Note: This article was first published on Towards Data Science Medium.
In the column “Structuring Machine Learning Concepts”, I am trying to take concepts from the Machine Learning (ML) space and cast them into new, potentially unusual frameworks to provide novel perspectives. The content is meant for people in the data science community, as well as tech-savvy individuals who are interested in the field of ML.
The last installment of “Structuring Machine Learning Concepts” was dedicated to presenting a new framework to map Supervised, Self-Supervised, Unsupervised, and Reinforcement Learning. I claim that those are the actual “pure” learning styles we should consider in ML.
The trigger for writing this piece was my company’s work in automating human labeling tasks in real-world scenarios. I was always eager to match what we are trying to do with the lingo of research but was never truly satisfied with the concepts presented there. Let’s expand on that.
When I talk about human labeling tasks, I am referring to business processes where humans are completing a SL problem. This can be content moderation on images in media companies (e.g., deciding between “safe for publishing” and “not safe for publishing”), routing incoming emails and documents through the organization (“department 1”, “department 2”, …), or extracting information from incoming PDF orders (“name”, “IBAN”, ...). With many of them, there is often a human-only process in place today, which could benefit from automation.
Ideally, you don’t try to shoot for a 1-to-1 replacement, but you start automating the obvious cases using algorithms and leave the rest to the human. At my company Luminovo, we have been thinking a lot about how to structure an ML system that truly lives up to the promise of continuous learning when used to automate a human-only SL process step-by-step. We called it Hybrid Processing since we are using a human-AI hybrid to follow the goal of processing data.
We normally start either with zero knowledge or with a pre-trained base model. In the beginning, our model is not confident enough to automate anything, so all the incoming data points are labeled by the human. Thereby, she not only completes the task but also provides feedback to the model in the form of a new input-output pair, which can be used for re-training.
When explaining this concept to friends in the ML community, it is often compared to Active Learning (AL). Putting aside the “online nature” of most automation tasks (as opposed to consuming data in batches in a normal AL setup), I never completely warmed up to the comparison since the overarching goal of AL is to create “as good of a model” as possible with “as little data” as possible. Hybrid Processing, on the other hand, does not care about the quality of the model, at least not as its primary objective. The goal instead is to self-label as many data points as possible and only send the uncertain ones to the human.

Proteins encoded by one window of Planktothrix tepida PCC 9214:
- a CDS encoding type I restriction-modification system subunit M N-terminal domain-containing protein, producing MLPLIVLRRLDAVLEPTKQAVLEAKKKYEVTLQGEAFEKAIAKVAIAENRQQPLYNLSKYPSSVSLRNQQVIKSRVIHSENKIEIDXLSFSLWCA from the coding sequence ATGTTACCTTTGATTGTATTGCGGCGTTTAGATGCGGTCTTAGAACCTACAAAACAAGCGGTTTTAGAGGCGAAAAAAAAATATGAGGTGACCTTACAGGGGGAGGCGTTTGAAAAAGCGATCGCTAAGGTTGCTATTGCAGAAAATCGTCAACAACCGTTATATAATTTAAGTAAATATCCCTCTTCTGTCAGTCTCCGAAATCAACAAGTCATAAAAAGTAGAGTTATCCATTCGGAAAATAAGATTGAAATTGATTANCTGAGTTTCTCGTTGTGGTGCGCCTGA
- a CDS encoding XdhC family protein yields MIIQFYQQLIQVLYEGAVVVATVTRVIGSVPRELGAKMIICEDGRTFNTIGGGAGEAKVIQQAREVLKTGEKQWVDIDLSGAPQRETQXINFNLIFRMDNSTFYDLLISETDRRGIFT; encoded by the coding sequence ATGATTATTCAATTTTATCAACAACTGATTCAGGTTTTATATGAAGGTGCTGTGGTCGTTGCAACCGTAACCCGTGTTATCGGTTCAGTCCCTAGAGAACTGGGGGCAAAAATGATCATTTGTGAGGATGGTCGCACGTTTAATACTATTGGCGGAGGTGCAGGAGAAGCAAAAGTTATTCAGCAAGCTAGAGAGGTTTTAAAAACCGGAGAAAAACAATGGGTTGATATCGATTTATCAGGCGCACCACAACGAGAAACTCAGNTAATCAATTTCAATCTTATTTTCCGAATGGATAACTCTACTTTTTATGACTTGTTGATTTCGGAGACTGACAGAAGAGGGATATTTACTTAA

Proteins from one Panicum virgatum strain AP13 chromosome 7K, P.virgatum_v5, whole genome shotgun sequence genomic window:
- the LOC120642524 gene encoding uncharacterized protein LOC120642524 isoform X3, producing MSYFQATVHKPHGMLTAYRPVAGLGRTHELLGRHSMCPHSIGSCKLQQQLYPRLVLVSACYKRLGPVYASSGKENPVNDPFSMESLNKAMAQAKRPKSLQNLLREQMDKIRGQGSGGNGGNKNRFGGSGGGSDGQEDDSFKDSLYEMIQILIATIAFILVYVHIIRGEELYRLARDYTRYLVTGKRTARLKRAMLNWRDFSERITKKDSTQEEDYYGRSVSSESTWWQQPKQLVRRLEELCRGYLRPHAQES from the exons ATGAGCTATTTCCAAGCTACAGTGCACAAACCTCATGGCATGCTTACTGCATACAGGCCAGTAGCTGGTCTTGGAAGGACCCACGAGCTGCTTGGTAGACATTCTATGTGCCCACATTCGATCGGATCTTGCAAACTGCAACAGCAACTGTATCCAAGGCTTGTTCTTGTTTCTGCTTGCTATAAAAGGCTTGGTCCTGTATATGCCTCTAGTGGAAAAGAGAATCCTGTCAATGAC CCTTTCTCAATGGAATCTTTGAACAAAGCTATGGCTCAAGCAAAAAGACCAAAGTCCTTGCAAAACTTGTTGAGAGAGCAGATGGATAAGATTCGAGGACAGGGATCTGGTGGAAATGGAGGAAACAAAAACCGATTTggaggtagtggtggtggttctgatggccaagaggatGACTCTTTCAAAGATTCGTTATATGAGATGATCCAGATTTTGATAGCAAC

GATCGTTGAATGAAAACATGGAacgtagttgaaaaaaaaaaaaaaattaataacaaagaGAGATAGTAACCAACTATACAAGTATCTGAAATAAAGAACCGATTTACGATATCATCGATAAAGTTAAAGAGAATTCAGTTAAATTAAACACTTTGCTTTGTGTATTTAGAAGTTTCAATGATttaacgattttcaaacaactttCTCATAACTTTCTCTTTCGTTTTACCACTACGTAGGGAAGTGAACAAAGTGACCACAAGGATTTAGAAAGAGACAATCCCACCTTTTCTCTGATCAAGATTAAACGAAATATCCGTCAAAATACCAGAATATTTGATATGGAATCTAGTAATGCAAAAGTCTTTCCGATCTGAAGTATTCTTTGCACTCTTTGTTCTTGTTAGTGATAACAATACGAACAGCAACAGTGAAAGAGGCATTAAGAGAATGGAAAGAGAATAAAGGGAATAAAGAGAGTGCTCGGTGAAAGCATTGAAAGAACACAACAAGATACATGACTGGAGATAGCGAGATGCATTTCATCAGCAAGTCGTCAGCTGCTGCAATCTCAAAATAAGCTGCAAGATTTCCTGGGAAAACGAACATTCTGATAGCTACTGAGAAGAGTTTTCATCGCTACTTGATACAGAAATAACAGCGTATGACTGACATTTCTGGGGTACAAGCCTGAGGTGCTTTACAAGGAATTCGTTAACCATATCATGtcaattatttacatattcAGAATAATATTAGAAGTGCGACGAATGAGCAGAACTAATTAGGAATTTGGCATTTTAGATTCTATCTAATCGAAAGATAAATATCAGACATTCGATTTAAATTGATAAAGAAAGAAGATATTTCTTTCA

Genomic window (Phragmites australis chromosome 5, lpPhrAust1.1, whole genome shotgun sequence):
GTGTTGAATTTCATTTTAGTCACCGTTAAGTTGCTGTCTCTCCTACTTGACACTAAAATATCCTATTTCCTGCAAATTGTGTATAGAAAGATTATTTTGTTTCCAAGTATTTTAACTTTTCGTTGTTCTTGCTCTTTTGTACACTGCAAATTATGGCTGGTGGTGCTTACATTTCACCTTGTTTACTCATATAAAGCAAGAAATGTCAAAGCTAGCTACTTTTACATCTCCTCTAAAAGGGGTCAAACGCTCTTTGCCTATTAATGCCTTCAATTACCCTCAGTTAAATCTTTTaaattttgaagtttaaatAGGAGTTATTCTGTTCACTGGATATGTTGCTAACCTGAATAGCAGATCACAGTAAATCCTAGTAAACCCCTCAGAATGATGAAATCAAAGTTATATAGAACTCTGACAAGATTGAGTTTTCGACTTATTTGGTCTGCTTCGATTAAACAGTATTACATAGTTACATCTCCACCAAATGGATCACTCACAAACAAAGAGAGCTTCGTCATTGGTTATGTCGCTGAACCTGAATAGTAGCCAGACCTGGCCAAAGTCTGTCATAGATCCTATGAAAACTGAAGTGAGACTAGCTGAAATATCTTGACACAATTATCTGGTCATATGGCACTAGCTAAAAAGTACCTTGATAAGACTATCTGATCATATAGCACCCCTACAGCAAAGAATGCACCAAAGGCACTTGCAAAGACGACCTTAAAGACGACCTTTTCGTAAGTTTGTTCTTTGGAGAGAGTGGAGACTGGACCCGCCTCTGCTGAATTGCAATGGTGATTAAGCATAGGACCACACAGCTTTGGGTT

When trying to generalize this, I realized that the whole concept of Semi-Supervised Learning (SemiSL), as explained in the last part of the “Structuring Machine Learning Concepts” series, fits in quite nicely with those considerations. Remember, in SemiSL we are trying to combine an (often small) amount of labeled data with a large amount of unlabeled data during training. This is similar to what we want to achieve in AL and Hybrid Processing, however, we are missing an important element: the human-in-the-loop. For SemiSL, we do not have access to an “oracle” but are stuck with the labeled data we are given. Also, this process is not “online”, meaning the concept of time is not a key driver.
When looking into the SemiSL theory, I did find exactly the split I was searching for: SemiSL can be either transductive or inductive. For Transductive SemiSL, the goal is to infer the correct labels for the unlabeled data; for Inductive SemiSL, we want to infer the correct mapping from X to Y, or put differently: build the best model we can.
2x2 Matrix for Hybrid Processing, AL, and Transductive & Inductive SemiSL. Created by Author.
Once again, I am proposing a simple 2x2 matrix with the following dimensions:
Is it the ultimate goal to process data, i.e., perform transduction, and assign labels to all my unlabeled points?
Or do we only care about improving the model, i.e., finding the true mapping from input to output?
Do we have access to an “oracle” that can provide us with labels?
Or are we left with the information we have already gathered?
There is a lot more you can write about all of these quadrants, especially about AL and its scenarios and query strategies. I’ll leave this for another blog post.
Inthis post, I finally found personal closure on the topic of how AL translates to some real-world scenarios. I introduced Hybrid Processing as a new paradigm where it is our goal to solve human labeling tasks as efficiently as possible. Together with the known concepts of AL and Transductive & Inductive SemiSL, we were able to set up a 2x2 matrix with the dimensions asking if we aim to improve the underlying model and if we have access to a human-in-the-loop.
Stay tuned for the next article.
Thanks to Timon Ruban, Pranay Modukuru, Lukas Krumholz, and Aljoscha von Bismarck.
Sebastian graduated top of his class with an MSc in electrical engineering from TU Munich and the CDTM. During his second MSc at Stanford he focused on management science and machine learning. He worked as a consultant at McKinsey before returning to engineering at Intel and deep tech startups.